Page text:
GENERAL RULES FOR A TEST SHOOT WITH EM.FOTOGRAFIK
- Although we thoroughly appreciate your time for doing a test shoot with us, a "Test Shoot" is not a job! As such, we are under no obligation to provide you any number of images. As a rule, we guarantee to provide the model and/or subject with at least one retouched image as a thank you for your time, but please don't expect to receive "ALL" of the images or even a huge number of images. The most we will ever provide is up to three free images for a test shoot. Anything more than three, you should expect to pay for each additional image according to our pricing structure laid out on our "Services" page: HERE
- Any image we provide will be retouched. We are not in the habit of putting our work out in public without at least a minimum amount of retouching, so do NOT ask us for un-retouched images because you are in a rush to receive your image(s).
- As a "Test Shoot" is not a paid job, and is something we either do for fun, as an artistic collaboration or to "Test" a new concept or equipment; we are under no time constraints in when we will provide your image(s) to you. Please be patient, as our paying customers are our first priory and it may take some time to provide your image(s).
- We are not concerned with what services other so-called "Professional Photographers" may or may not have provided you in the past. There are many pretend-to-be professionals out there promising the moon just to get a pretty girl in front of their lens. We are NOT that kind of studio. We are certified professionals who make our living 100% from photography. This is not a part time job for us, and we don't intend on competing with hobbyists who shoot part time and are willing to give you hundreds of images for free just because you think you are entitled to them. YOU ARE NOT!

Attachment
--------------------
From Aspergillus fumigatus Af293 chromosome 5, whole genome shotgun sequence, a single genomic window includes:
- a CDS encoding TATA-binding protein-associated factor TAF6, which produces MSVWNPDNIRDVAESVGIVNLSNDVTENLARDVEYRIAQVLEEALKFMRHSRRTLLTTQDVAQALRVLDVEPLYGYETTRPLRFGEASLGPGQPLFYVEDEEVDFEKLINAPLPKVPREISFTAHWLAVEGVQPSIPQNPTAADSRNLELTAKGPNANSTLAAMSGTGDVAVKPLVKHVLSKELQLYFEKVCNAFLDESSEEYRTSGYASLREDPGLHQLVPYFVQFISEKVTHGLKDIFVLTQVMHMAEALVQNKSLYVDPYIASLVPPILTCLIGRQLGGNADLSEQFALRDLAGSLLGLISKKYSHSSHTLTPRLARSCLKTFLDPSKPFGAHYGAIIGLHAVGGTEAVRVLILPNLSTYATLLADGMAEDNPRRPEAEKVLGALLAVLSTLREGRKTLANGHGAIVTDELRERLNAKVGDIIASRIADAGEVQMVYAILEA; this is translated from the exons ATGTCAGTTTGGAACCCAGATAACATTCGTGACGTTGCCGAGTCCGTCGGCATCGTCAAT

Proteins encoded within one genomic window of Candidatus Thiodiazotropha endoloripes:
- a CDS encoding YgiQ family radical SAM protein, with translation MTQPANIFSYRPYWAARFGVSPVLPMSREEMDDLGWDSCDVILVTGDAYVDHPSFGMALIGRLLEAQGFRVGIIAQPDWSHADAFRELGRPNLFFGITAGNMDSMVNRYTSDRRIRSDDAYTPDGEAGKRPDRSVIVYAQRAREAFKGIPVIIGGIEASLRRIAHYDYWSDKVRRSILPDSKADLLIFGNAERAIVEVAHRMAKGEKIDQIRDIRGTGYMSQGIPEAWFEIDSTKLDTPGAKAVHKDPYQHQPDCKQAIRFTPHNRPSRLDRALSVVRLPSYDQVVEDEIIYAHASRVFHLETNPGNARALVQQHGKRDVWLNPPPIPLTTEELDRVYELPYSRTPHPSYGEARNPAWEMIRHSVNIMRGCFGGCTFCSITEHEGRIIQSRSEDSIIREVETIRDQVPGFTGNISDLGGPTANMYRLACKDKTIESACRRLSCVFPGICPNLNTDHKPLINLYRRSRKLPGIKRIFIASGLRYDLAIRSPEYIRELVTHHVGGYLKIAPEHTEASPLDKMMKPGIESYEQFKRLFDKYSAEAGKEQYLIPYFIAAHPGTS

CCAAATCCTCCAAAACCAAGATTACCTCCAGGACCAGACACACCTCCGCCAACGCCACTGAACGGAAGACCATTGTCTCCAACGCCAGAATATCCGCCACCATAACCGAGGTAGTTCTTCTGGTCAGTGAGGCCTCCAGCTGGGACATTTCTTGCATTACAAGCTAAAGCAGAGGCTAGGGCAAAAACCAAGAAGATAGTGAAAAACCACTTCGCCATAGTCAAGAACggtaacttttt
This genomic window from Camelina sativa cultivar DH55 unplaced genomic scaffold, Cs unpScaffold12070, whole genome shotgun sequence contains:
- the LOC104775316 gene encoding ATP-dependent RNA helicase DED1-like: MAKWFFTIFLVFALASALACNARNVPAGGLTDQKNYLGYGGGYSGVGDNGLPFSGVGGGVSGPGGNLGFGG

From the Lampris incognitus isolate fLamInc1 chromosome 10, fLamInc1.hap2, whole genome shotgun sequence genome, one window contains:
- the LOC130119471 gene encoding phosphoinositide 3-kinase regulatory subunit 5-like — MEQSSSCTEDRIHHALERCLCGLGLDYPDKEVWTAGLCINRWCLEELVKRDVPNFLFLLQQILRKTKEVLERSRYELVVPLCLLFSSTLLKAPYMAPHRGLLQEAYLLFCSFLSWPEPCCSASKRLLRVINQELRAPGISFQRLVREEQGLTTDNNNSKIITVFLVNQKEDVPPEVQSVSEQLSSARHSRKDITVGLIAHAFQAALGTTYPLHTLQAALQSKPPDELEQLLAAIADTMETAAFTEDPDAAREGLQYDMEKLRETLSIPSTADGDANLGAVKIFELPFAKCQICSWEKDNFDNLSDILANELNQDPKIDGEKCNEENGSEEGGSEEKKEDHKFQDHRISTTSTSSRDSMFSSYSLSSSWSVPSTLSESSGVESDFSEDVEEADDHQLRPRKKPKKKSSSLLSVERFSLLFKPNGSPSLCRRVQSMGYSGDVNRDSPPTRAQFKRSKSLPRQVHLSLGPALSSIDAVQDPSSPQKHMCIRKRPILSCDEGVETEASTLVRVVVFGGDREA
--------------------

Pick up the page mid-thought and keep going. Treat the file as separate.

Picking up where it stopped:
- Quality vs Quantity: We will never support, comply nor compete with this ridiculous trend (mainly initiated by unprofessional photographers and unprofessional models) that you as the subject should receive ALL your images from a test shoot. Even if we were to give you all of the images, you would NEVER use all of them for your portfolio anyway. You will only ever need one or two great images from a shoot for your portfolio. Advertisers spend thousands of dollars on a photoshoot to choose ONE! Because one great image is all you will ever need. ONE great image speaks louder than a thousand mediocre images. As photography has become more accessible to the masses, these unprofessional people ignorant of what true photography actually is, have forgotten that is an Artform and have depreciated it's value. Clicking on the shutter button, taking hundreds of images hoping to get lucky is NOT photography and we are not that kind of photography studio. We may set up for hours just to get one great shot. And that is what you should be expecting when you shoot with us.
- You do NOT own the rights to the images, the photographer does. The photographer unequivocally, undeniably owns 100% of the rights to all of the images, unless being paid by a client to give up those rights as part of their fee. In that scenario, it would no longer be a "Test Shoot", it would be a paid job. THIS THE LAW! If you have any doubts about this, please familiarize yourself with standard Photography Copyright Laws found HERE
Photography and Copyright Law
Copyright is often misunderstood, but we hope that this series of articles will help clear things up for those who create photography, and for those that use it commercially, editorially, or otherwise.
This information is from an interview with Carolyn E. Wright Copyright Attorney and photographer as well as organizations like the ASMP, PACA, Copyright Alliance, and other photography and copyright related organizations.
An interview with Carolyn E. Wright of photoattorney.com
Photography and Copyright Law
Q: The term “Copyright” is often misunderstood. Especially when it comes to art and photography. The first and most obvious question would therefore be; What is Copyright?
In simple terms, copyright for photographers means owning property. With ownership, you get certain exclusive rights to that property. For photographic copyrights, the ownership rights include: